Ocean Software Stack¶
The Ocean software stack provides a chain of tools that implements the steps needed to solve your problem on a CPU/GPU or a D-Wave system. As described in the How a D-Wave System Solves Problems section, these steps include formulating the problem in a way the quantum computer understands (as a binary quadratic model) and solving the formulated problem by submitting it to a D-Wave system or classical sampler (the component used to minimize a BQM and therefore solve the original problem).
It’s helpful to visualize the tool chain as layers of abstraction, each of which handles one part of the solution procedure.
The Ocean Software Stack graphic above divides Ocean software and its context into the following layers of functionality:
The hardware on which the problem is solved. This might be a D-Wave quantum processor but it can also be the CPU of your laptop computer.
Abstraction layer of the sampler functionality. Ocean tools implement several samplers that use the D-Wave system and classical compute resources. You can use the Ocean tools to customize a D-Wave sampler, create your own sampler, or use existing (classical) samplers to your code as you develop it.
Abstraction layer that represents the problem in a form that can access the selected sampler; for example, a dimod binary quadratic model (BQM) class representing your problem wrapped in a minor-embedding composite that handles the mapping between your problem’s variables and the sampler’s graph.
Original problem in its context (“problem space”); for example, circuit fault diagnosis attempts to identify failed logic gates during chip manufacturing.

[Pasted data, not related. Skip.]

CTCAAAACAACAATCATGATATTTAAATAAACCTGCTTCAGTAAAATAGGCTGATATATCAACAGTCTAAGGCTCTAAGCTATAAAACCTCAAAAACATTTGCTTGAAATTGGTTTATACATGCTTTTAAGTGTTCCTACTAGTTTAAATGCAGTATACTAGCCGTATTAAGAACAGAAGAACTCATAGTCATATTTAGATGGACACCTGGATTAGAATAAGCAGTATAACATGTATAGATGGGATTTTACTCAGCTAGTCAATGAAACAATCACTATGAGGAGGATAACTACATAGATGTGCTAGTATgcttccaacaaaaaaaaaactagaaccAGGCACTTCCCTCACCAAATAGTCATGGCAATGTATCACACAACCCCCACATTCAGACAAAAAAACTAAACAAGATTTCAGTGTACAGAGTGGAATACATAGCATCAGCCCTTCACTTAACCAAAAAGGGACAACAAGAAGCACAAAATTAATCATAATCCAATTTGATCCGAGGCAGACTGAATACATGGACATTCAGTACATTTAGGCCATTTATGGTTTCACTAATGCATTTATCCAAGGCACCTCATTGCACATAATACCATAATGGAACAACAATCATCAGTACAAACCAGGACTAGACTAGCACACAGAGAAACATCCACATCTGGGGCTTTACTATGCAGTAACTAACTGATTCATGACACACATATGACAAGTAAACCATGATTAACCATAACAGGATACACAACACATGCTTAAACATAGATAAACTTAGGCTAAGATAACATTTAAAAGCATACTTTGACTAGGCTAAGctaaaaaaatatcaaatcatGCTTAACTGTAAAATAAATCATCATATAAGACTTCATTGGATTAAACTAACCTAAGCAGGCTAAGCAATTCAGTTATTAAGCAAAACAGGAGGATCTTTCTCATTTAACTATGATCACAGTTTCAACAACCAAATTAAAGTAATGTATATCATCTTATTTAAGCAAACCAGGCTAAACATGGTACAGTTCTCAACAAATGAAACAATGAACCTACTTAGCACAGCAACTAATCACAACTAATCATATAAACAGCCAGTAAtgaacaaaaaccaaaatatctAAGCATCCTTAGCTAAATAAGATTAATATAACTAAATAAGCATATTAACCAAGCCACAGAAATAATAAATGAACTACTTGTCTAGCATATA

Problem-to-Solution Tool Chain¶
As described in the How a D-Wave System Solves Problems section, problems can be posed in a variety of formulations; the D-Wave system solves binary quadratic models. Ocean tools assist you in converting the problem from its original form to a form native to the D-Wave system and sending the compatible problem for solving.
This section will familiarize you with the different tools and how you can fit them together to solve your problem.
Another approach to envisioning how you can map your problem-solving process to Ocean software is to start from the top—your (possibly abstractly defined) problem—and work your way down the Ocean stack.
|State the Problem||Define your problem concretely/mathematically; for example, as a constraint satisfaction problem or a graph problem.|
|Formulate as a BQM||
Reformulate an integer problem to use binary variables, for example, or convert a nonquadratic (high-order) polynomial to a QUBO.
Allocate large problems to classical and quantum resources.
Ocean’s dwave-hybrid provides a framework and building blocks to help you create hybrid workflows.
|Embed||Consider whether your problem has repeated elements, such as logic gates, when
deciding what tool to use to minor-embed your BQM on the QPU. You might
start with fully automated embedding (using
|Configure the QPU||Use spin-reversal transforms to reduce errors, for example, or examine the annealing with reverse anneal. See the system documents for more information of features that improve performance.|